Winter has set in, the weather has very much turned, and you’re faced with a few months without golf until things warm up again… right?
Wrong. Golf really can be an all-year-round sport, even in the UK (although if you’d much rather play somewhere warm, check out our guide to the best winter golf destinations). All you need is the right equipment, the right clothing and the right attitude, and you’ll find the experience surprisingly rewarding – not to mention the fact that your clubmates will think you’re hardcore!
This guide gives you all the basic pointers you need around playing golf in winter.
Is it worth playing golf in winter?
The short answer is yes! If you’re serious about your game and want to bring your handicap down, then playing through the winter months can make a real difference. For starters, the cold, wet and windy weather gives you an extra challenge which can help sharpen your skills even further. Then there’s the fact that when the spring comes around, you won’t have to worry about getting yourself back in the swing of things: you’ll already be on form when the fair-weather golfers come out of hibernation.
There are practical benefits to winter golf, too. Think of all the sunny summer Saturdays you’ve spent held up before each hole because of how busy your local course has been. This is far less likely to be an issue in winter: quieter courses should mean fewer frustrating waits between holes, and quicker rounds that help you fit golf into your day more easily.
What clothing should you wear when playing golf in winter?
More than a century ago, Shackleton and his men crossed the icy landscape of South Georgia in woollen garments and not much more. So, playing golf in a British winter in modern clothing is a doddle in comparison! As long as you’re well-prepared, you should be able to keep warm throughout your round. We recommend focusing on these three areas:
Jackets and trousers that are both warm and waterproof are much lighter and far less restrictive in movement than they used to be. However, this is very much an area where you get what you pay for, so make sure you invest in a decent set: you’ll feel the benefit for many winters to come.
On the inside, base layers can make a much bigger difference than they might seem, because they help keep your core temperature up so that warm blood continues to circulate around your body. This is despite the fact that many of them are so thin that they will barely affect your swing movement, if indeed, they affect it at all.
Keeping your hands warm and dry is a vital part of winter golf: if you can’t grip the clubs properly, you won’t be driving or putting to anything like your usual standard. Waterproof and water-resistant gloves are thicker than normal golf gloves, so will change your club feel slightly, but this is more than compensated by the extra grip you’ll enjoy.
What does winter golf mean from an equipment perspective?
As well as keeping yourself warm and dry, playing golf in winter also means changing some of the kit in your bag, both inside and outside:
Wetter weather means that courses are likely to be much softer than they would be in summer. To counteract this, it’s worth considering switching to firmer balls that will fly through the air more efficiently and carry further when they land, thanks to decreased friction.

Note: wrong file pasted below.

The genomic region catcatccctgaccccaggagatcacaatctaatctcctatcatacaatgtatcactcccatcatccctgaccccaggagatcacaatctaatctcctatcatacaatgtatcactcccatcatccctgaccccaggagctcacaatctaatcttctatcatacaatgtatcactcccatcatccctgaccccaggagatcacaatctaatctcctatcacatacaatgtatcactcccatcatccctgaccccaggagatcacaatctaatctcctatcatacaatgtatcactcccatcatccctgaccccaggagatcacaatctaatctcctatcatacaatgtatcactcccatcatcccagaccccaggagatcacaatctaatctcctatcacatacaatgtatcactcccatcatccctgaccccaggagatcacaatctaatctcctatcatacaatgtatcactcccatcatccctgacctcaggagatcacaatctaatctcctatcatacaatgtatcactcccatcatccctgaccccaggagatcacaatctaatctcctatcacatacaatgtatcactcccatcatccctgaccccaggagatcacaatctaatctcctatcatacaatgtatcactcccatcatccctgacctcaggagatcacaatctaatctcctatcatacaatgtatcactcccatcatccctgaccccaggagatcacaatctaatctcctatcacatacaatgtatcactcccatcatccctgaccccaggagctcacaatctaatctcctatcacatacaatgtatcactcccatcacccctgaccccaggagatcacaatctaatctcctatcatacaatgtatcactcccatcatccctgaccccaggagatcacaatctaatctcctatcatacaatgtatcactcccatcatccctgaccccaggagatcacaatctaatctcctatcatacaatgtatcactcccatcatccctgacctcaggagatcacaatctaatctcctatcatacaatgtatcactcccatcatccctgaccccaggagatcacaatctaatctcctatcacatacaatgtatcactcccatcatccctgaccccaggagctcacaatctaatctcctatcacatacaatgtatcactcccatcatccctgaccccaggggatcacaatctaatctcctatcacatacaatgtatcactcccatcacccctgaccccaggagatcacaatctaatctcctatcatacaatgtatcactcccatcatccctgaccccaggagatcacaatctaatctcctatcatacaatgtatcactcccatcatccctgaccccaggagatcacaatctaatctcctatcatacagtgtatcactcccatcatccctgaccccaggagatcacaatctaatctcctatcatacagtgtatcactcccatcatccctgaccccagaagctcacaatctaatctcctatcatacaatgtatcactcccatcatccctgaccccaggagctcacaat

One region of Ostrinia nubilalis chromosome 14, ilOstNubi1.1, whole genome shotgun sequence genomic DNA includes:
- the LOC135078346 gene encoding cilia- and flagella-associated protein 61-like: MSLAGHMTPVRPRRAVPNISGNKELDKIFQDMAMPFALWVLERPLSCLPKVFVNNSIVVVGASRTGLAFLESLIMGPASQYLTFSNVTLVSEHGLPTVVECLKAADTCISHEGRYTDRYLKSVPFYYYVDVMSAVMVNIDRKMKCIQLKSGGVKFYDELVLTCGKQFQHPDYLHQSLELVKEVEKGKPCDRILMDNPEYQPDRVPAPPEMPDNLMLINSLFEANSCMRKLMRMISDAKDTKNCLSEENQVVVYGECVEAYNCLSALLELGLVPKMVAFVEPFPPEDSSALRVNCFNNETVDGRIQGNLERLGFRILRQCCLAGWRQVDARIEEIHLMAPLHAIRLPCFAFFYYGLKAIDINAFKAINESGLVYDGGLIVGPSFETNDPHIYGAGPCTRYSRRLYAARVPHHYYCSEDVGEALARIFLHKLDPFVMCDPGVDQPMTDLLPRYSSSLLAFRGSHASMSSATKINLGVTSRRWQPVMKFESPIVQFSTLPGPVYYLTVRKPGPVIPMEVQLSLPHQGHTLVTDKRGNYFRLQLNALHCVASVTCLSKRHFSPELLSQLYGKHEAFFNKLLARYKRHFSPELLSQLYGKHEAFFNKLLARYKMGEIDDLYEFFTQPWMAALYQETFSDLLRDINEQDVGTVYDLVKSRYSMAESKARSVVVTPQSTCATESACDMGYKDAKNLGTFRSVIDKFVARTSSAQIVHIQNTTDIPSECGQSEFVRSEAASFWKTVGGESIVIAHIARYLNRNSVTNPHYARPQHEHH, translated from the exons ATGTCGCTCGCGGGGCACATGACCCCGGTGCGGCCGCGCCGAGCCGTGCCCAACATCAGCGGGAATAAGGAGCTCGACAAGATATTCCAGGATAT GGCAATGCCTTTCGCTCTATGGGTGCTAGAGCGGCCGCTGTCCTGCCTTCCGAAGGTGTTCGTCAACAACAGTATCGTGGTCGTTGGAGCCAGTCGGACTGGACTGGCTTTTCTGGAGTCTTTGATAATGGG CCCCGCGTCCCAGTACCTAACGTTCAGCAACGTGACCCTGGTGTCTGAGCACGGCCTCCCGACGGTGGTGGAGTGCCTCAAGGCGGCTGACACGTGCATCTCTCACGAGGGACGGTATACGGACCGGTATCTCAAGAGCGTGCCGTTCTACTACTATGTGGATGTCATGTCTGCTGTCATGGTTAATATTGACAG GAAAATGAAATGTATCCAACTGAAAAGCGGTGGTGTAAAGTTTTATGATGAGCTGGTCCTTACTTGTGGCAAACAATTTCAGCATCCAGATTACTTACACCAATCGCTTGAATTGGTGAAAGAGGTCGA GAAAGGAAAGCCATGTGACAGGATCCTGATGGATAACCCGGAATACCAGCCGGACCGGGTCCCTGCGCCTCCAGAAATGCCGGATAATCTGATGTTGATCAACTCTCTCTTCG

More clubs – or fewer clubs
There are two conflicting schools of thought around club quantity when playing a winter round. On one hand, more clubs give you more flexibility when strong winds and shorter ball rolls mean you aren’t hitting the ball as far. On the other hand, taking a smaller set can help you improve your problem-solving and shot-making skills and make you think a little harder.
Winter trolley wheels
Winter golf always brings implications regarding trolleys, and some courses ban them outright in the winter. If they’re still allowed, you may be required (and may even find it beneficial) to switch to winter wheels, which are far less likely to churn up the course as you work your way around.
What else should you take into consideration?
Alongside clothing and equipment, there are plenty of other things you can do to make playing golf in winter an easier, more rewarding experience. We recommend these three in particular:
Carry your bag
If you can, or if trolleys aren’t allowed in winter, leave your trolley at home and carry your bag instead. Not only does this minimise the wear and tear that the course is subjected to, but the extra exercise of carrying the weight can help you keep warm.
Rethink your putts
Damper greens and extra friction mean that your putts won’t run as far as they normally would in summer. Make sure you take this into account when laying up for the green and recalibrate your realistic putting limits.
Exercise your muscles
Don’t neglect the value of a good warm-up before you start: if your body is cold, it’s easy to pull a back muscle as you swing and bring your round to an early end. Take a look at this guide on golf swing exercises, and make sure you make time for them before you tee off at the first.
Get golf insurance with SportsCover Direct
However much golf you’re planning to play this winter, don’t tee off without comprehensive golf insurance for all your equipment as well as yourself. SportsCover Direct provides full cover for golfers of every ability, ensuring you won’t lose out if your clubs are lost, stolen or damaged; if you slip and hurt yourself while out on the course; or even if one of your shots injures someone else.
All our policies are competitively priced and available through flexible payment plans, so that you can get cover whatever your budget. Take a closer look at all the features of our golf insurance policies here.